Penelope (Penny) Noble joined the then Oxford Cardiac Electrophysiology group, led by Professor Denis Noble in January 1996 as a Research Scientist. Having studied physiology and biochemistry in a joint honours degree as an undergraduate, she went on to study techniques in mathematics and computation and their application for science in one of the first post-graduate courses to combine the two disciplines. Once she had gained this MSc from York University, she initially went on to apply and develop her knowledge of database work with the European Collection of Animal Cell Cultures. Following this Penny spent some time working as a research assistant in molecular neuroscience then switching to the field of cardiac electrophysiology undertaking work in the maintenance of the simulation software package Oxsoft HEART, initially developed by Prof Denis Noble and others. She then applied her knowledge of physiology and mathematical modelling to assist in the development work of existing and new mathematical cell models of cardiac cell types from various species, including the initial development of a human ventricular cell model. More recently she has been a key worker in the curation effort to ensure that all published cell models are publicly available in the form of CellML files, which can be downloaded from the CellML website and run using in house software, COR, now being developed as OpenCOR.
Penny’s most recent studies, in collaboration with others in the Noble group, include looking at the ability of the models to produce EADs and DADs and the underlying mechanisms involved in both production and ‘cure’ of repolarisation failure and hence coming to an understanding of the necessary and sufficient conditions for EADs in silico and in vivo, and from this investigations into the abilities of multi-component, multi-action drugs as potential remedies for cardiac arrythmias.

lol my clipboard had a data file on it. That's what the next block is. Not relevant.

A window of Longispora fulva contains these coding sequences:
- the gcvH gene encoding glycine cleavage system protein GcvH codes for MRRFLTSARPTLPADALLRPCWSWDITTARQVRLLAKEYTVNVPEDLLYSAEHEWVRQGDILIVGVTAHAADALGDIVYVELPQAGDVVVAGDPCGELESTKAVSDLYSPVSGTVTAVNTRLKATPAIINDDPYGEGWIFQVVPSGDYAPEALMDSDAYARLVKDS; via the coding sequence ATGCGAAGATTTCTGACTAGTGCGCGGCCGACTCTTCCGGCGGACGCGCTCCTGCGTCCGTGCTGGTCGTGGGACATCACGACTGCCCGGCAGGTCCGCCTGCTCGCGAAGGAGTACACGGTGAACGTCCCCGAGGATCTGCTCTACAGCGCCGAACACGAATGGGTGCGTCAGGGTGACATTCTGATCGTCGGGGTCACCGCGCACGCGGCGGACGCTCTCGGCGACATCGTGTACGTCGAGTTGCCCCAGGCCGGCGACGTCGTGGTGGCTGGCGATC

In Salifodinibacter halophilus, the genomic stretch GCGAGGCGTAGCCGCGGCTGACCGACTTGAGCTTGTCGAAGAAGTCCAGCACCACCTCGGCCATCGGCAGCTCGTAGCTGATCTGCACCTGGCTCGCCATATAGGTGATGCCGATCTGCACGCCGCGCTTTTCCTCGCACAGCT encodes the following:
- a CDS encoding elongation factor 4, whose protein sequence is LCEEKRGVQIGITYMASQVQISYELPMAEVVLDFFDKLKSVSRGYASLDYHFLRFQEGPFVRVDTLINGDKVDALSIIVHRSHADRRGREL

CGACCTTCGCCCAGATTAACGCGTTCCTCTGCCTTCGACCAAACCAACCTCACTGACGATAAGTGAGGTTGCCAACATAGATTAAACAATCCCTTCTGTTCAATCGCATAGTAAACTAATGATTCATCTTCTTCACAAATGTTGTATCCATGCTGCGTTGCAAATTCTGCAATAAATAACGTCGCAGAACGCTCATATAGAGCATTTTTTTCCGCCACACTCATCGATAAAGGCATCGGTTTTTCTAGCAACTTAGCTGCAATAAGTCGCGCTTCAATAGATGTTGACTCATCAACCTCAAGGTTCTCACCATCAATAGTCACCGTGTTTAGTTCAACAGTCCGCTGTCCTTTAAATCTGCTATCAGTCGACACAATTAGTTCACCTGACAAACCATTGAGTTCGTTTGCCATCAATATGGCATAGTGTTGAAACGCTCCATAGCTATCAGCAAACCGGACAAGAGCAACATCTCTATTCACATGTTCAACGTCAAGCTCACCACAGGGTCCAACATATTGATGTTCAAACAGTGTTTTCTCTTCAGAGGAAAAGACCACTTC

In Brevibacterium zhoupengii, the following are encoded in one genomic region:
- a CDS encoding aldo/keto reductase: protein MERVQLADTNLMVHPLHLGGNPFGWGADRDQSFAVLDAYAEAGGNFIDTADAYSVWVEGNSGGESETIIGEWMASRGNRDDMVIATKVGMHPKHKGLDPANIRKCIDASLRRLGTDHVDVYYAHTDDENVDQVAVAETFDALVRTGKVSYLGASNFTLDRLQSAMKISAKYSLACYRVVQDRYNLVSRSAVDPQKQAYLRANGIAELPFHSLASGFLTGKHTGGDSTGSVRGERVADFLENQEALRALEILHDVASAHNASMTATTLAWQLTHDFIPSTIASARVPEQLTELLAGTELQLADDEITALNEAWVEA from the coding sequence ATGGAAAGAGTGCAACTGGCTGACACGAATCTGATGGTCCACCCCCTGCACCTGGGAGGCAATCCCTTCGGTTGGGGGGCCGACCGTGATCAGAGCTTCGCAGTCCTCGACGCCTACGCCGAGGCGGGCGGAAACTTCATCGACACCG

How the Hodgkin-Huxley equations inspired the Cardiac Physiome Project.
Noble D. et al, (2012), J Physiol, 590, 2613 - 2628
Ca<sup>2+</sup>-induced delayed afterdepolarizations are triggered by dyadic subspace Ca<sup>2+</sup> affirming that increasing SERCA reduces aftercontractions
Fink M. et al, (2011), American Journal of Physiology - Heart and Circulatory Physiology, 301
Ca²⁺-induced delayed afterdepolarizations are triggered by dyadic subspace Ca2²⁺ affirming that increasing SERCA reduces aftercontractions.
Fink M. et al, (2011), Am J Physiol Heart Circ Physiol, 301, H921 - H935
Competing oscillators in cardiac pacemaking: historical background.
Noble D. et al, (2010), Circ Res, 106, 1791 - 1797
Mathematical models of the electrical action potential of Purkinje fibre cells.
Stewart P. et al, (2009), Philos Trans A Math Phys Eng Sci, 367, 2225 - 2255